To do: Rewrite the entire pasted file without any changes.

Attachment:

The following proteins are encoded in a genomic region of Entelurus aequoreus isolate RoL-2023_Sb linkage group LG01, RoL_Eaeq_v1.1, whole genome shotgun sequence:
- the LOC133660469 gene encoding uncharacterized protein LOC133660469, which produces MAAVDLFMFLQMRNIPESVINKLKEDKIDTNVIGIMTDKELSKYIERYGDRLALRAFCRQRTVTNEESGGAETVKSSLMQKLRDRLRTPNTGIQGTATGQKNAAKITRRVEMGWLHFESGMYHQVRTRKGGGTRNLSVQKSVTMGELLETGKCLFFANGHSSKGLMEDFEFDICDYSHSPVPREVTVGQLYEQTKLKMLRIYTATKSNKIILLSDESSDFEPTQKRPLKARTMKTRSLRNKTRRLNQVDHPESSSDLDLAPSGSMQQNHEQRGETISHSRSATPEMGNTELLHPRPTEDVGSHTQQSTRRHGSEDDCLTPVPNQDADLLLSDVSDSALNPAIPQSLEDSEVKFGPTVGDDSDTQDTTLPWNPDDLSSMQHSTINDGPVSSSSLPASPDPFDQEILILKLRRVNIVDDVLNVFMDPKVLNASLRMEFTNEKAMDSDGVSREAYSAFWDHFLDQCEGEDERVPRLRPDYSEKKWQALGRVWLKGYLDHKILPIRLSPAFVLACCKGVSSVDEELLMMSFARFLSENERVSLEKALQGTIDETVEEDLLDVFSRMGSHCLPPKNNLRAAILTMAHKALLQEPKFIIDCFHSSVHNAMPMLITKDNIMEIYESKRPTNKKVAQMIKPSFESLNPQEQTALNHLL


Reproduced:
The following proteins are encoded in a genomic region of Entelurus aequoreus isolate RoL-2023_Sb linkage group LG01, RoL_Eaeq_v1.1, whole genome shotgun sequence:
- the LOC133660469 gene encoding uncharacterized protein LOC133660469, which produces MAAVDLFMFLQMRNIPESVINKLKEDKIDTNVIGIMTDKELSKYIERYGDRLALRAFCRQRTVTNEESGGAETVKSSLMQKLRDRLRTPNTGIQGTATGQKNAAKITRRVEMGWLHFESGMYHQVRTRKGGGTRNLSVQKSVTMGELLETGKCLFFANGHSSKGLMEDFEFDICDYSHSPVPREVTVGQLYEQTKLKMLRIYTATKSNKIILLSDESSDFEPTQKRPLKARTMKTRSLRNKTRRLNQVDHPESSSDLDLAPSGSMQQNHEQRGETISHSRSATPEMGNTELLHPRPTEDVGSHTQQSTRRHGSEDDCLTPVPNQDADLLLSDVSDSALNPAIPQSLEDSEVKFGPTVGDDSDTQDTTLPWNPDDLSSMQHSTINDGPVSSSSLPASPDPFDQEILILKLRRVNIVDDVLNVFMDPKVLNASLRMEFTNEKAMDSDGVSREAYSAFWDHFLDQCEGEDERVPRLRPDYSEKKWQALGRVWLKGYLDHKILPIRLSPAFVLACCKGVSSVDEELLMMSFARFLSENERVSLEKALQGTIDETVEEDLLDVFSRMGSHCLPPKNNLRAAILTMAHKALLQEPKFIIDCFHSSVHNAMPMLITKDNIMEIYESKRPTNKKVAQMIKPSFESLNPQEQTALNHLL